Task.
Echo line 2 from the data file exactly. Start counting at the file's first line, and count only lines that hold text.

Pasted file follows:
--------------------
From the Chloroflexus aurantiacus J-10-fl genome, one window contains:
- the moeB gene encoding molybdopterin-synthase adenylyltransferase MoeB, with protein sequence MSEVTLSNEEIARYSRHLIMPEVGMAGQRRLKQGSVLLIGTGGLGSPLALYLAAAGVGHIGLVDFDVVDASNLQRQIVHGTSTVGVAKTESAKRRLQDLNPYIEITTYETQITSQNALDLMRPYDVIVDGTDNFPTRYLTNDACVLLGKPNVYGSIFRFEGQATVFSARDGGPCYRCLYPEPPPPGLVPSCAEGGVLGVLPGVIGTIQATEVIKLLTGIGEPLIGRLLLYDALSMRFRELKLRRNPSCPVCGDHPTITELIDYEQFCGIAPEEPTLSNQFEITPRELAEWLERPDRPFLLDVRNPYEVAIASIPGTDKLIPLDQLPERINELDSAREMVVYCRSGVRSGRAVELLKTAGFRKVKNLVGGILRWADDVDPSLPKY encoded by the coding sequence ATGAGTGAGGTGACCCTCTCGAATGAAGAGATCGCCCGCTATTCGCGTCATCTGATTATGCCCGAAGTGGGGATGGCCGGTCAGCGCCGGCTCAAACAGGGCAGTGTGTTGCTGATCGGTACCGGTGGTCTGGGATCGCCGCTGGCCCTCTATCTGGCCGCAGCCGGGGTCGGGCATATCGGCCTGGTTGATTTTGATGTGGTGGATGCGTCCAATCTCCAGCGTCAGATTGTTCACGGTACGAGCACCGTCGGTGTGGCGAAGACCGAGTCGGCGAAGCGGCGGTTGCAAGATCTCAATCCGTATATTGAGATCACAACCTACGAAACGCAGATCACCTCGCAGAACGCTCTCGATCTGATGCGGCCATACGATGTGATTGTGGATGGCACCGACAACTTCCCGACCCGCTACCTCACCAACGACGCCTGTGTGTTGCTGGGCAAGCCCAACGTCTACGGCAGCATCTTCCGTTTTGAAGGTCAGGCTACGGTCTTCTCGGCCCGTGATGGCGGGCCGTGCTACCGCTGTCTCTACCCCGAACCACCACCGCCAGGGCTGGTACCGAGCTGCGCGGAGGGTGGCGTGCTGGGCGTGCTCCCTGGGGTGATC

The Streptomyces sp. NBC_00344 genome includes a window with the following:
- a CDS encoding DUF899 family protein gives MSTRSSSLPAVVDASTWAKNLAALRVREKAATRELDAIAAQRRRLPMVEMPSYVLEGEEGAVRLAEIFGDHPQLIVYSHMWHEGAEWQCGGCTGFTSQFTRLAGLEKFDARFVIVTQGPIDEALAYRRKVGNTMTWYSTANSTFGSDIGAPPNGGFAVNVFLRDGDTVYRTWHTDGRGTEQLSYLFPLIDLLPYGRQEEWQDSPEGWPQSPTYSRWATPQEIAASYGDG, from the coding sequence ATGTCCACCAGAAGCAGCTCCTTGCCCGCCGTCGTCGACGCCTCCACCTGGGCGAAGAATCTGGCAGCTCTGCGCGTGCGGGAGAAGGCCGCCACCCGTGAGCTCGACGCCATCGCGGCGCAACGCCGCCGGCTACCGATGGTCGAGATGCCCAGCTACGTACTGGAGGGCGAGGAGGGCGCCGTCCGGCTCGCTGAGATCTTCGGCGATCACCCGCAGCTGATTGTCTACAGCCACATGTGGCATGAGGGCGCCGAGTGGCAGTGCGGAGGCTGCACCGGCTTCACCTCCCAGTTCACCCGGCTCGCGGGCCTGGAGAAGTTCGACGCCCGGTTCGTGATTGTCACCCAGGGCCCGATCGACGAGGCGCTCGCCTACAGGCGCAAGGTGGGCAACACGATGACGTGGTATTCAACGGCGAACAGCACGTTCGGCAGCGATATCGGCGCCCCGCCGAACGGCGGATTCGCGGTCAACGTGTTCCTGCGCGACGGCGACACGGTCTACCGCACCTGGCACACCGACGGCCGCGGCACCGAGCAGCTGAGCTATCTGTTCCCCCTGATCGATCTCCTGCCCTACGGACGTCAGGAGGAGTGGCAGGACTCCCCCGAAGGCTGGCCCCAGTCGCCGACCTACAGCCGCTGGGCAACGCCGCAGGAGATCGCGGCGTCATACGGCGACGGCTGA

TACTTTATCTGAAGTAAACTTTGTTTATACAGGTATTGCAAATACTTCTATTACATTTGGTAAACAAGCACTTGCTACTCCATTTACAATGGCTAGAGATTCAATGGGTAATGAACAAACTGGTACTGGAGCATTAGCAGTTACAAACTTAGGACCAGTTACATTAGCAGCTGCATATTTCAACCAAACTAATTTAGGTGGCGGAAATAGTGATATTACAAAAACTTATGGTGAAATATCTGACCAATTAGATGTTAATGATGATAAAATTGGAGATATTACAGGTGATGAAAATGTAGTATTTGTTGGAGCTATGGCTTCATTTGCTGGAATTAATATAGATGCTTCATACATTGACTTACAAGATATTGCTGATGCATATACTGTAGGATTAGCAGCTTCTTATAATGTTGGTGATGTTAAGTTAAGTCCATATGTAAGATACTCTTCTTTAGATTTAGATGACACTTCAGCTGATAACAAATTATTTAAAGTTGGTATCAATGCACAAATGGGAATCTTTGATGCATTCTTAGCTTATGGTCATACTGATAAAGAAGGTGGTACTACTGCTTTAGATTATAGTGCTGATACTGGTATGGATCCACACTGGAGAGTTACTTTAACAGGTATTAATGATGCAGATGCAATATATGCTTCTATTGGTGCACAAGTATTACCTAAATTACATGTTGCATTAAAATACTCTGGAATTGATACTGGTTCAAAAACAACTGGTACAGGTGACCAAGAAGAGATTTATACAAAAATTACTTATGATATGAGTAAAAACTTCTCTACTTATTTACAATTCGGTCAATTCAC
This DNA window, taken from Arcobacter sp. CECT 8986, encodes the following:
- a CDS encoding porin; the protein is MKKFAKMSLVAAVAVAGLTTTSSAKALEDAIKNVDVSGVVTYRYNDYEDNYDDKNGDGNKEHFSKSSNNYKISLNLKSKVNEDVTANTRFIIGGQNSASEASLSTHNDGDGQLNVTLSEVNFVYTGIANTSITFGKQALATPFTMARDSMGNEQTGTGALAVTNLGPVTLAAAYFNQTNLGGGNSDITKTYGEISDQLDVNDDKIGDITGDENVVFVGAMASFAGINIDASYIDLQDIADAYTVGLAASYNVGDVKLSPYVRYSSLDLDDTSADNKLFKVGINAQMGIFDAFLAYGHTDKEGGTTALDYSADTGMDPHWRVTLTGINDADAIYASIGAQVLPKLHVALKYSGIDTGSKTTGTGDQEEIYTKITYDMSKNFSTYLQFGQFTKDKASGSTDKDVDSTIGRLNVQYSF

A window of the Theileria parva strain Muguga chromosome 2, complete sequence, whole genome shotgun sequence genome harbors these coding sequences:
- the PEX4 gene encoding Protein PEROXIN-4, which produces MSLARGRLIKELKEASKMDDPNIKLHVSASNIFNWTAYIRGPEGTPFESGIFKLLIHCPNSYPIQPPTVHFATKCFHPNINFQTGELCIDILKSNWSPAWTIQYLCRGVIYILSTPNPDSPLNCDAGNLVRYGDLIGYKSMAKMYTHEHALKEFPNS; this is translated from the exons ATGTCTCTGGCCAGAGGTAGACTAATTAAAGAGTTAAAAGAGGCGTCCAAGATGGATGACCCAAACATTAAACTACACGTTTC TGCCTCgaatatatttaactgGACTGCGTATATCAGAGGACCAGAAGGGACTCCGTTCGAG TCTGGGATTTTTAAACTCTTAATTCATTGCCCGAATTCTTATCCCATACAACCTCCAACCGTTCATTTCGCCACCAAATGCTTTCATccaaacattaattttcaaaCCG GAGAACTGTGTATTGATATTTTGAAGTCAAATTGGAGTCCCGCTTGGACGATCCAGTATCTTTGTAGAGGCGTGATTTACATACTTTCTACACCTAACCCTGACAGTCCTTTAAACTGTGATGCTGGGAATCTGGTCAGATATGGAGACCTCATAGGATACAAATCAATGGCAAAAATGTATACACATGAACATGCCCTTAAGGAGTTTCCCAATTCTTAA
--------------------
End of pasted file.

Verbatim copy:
- the moeB gene encoding molybdopterin-synthase adenylyltransferase MoeB, with protein sequence MSEVTLSNEEIARYSRHLIMPEVGMAGQRRLKQGSVLLIGTGGLGSPLALYLAAAGVGHIGLVDFDVVDASNLQRQIVHGTSTVGVAKTESAKRRLQDLNPYIEITTYETQITSQNALDLMRPYDVIVDGTDNFPTRYLTNDACVLLGKPNVYGSIFRFEGQATVFSARDGGPCYRCLYPEPPPPGLVPSCAEGGVLGVLPGVIGTIQATEVIKLLTGIGEPLIGRLLLYDALSMRFRELKLRRNPSCPVCGDHPTITELIDYEQFCGIAPEEPTLSNQFEITPRELAEWLERPDRPFLLDVRNPYEVAIASIPGTDKLIPLDQLPERINELDSAREMVVYCRSGVRSGRAVELLKTAGFRKVKNLVGGILRWADDVDPSLPKY encoded by the coding sequence ATGAGTGAGGTGACCCTCTCGAATGAAGAGATCGCCCGCTATTCGCGTCATCTGATTATGCCCGAAGTGGGGATGGCCGGTCAGCGCCGGCTCAAACAGGGCAGTGTGTTGCTGATCGGTACCGGTGGTCTGGGATCGCCGCTGGCCCTCTATCTGGCCGCAGCCGGGGTCGGGCATATCGGCCTGGTTGATTTTGATGTGGTGGATGCGTCCAATCTCCAGCGTCAGATTGTTCACGGTACGAGCACCGTCGGTGTGGCGAAGACCGAGTCGGCGAAGCGGCGGTTGCAAGATCTCAATCCGTATATTGAGATCACAACCTACGAAACGCAGATCACCTCGCAGAACGCTCTCGATCTGATGCGGCCATACGATGTGATTGTGGATGGCACCGACAACTTCCCGACCCGCTACCTCACCAACGACGCCTGTGTGTTGCTGGGCAAGCCCAACGTCTACGGCAGCATCTTCCGTTTTGAAGGTCAGGCTACGGTCTTCTCGGCCCGTGATGGCGGGCCGTGCTACCGCTGTCTCTACCCCGAACCACCACCGCCAGGGCTGGTACCGAGCTGCGCGGAGGGTGGCGTGCTGGGCGTGCTCCCTGGGGTGATC